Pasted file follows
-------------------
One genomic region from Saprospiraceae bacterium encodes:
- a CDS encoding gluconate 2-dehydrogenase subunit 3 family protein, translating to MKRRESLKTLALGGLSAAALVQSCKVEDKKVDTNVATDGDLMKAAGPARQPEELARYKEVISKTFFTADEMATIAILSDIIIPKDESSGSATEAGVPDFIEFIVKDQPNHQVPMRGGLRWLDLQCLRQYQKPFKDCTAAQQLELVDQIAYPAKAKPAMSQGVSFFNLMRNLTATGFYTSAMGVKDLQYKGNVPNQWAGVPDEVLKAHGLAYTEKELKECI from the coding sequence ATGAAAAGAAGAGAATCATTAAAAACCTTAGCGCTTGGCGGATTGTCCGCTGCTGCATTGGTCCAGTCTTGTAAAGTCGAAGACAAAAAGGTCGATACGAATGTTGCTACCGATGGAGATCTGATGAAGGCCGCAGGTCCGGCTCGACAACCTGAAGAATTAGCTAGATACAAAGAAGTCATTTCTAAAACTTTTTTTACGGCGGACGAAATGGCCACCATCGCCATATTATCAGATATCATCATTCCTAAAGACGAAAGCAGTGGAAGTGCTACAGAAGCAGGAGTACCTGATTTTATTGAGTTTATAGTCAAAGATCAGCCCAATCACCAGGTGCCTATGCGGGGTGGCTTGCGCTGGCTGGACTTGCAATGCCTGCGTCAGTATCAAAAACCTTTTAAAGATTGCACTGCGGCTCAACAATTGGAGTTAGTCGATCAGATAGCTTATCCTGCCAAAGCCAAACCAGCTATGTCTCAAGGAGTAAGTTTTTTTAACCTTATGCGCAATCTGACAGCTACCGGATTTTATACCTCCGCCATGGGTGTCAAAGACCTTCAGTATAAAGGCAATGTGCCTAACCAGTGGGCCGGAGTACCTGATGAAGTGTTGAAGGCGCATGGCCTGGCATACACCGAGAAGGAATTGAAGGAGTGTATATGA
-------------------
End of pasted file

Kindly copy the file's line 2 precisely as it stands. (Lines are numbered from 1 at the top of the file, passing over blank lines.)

- a CDS encoding gluconate 2-dehydrogenase subunit 3 family protein, translating to MKRRESLKTLALGGLSAAALVQSCKVEDKKVDTNVATDGDLMKAAGPARQPEELARYKEVISKTFFTADEMATIAILSDIIIPKDESSGSATEAGVPDFIEFIVKDQPNHQVPMRGGLRWLDLQCLRQYQKPFKDCTAAQQLELVDQIAYPAKAKPAMSQGVSFFNLMRNLTATGFYTSAMGVKDLQYKGNVPNQWAGVPDEVLKAHGLAYTEKELKECI from the coding sequence ATGAAAAGAAGAGAATCATTAAAAACCTTAGCGCTTGGCGGATTGTCCGCTGCTGCATTGGTCCAGTCTTGTAAAGTCGAAGACAAAAAGGTCGATACGAATGTTGCTACCGATGGAGATCTGATGAAGGCCGCAGGTCCGGCTCGACAACCTGAAGAATTAGCTAGATACAAAGAAGTCATTTCTAAAACTTTTTTTACGGCGGACGAAATGGCCACCATCGCCATATTATCAGATATCATCATTCCTAAAGACGAAAGCAGTGGAAGTGCTACAGAAGCAGGAGTACCTGATTTTATTGAGTTTATAGTCAAAGATCAGCCCAATCACCAGGTGCCTATGCGGGGTGGCTTGCGCTGGCTGGACTTGCAATGCCTGCGTCAGTATCAAAAACCTTTTAAAGATTGCACTGCGGCTCAACAATTGGAGTTAGTCGATCAGATAGCTTATCCTGCCAAAGCCAAACCAGCTATGTCTCAAGGAGTAAGTTTTTTTAACCTTATGCGCAATCTGACAGCTACCGGATTTTATACCTCCGCCATGGGTGTCAAAGACCTTCAGTATAAAGGCAATGTGCCTAACCAGTGGGCCGGAGTACCTGATGAAGTGTTGAAGGCGCATGGCCTGGCATACACCGAGAAGGAATTGAAGGAGTGTATATGA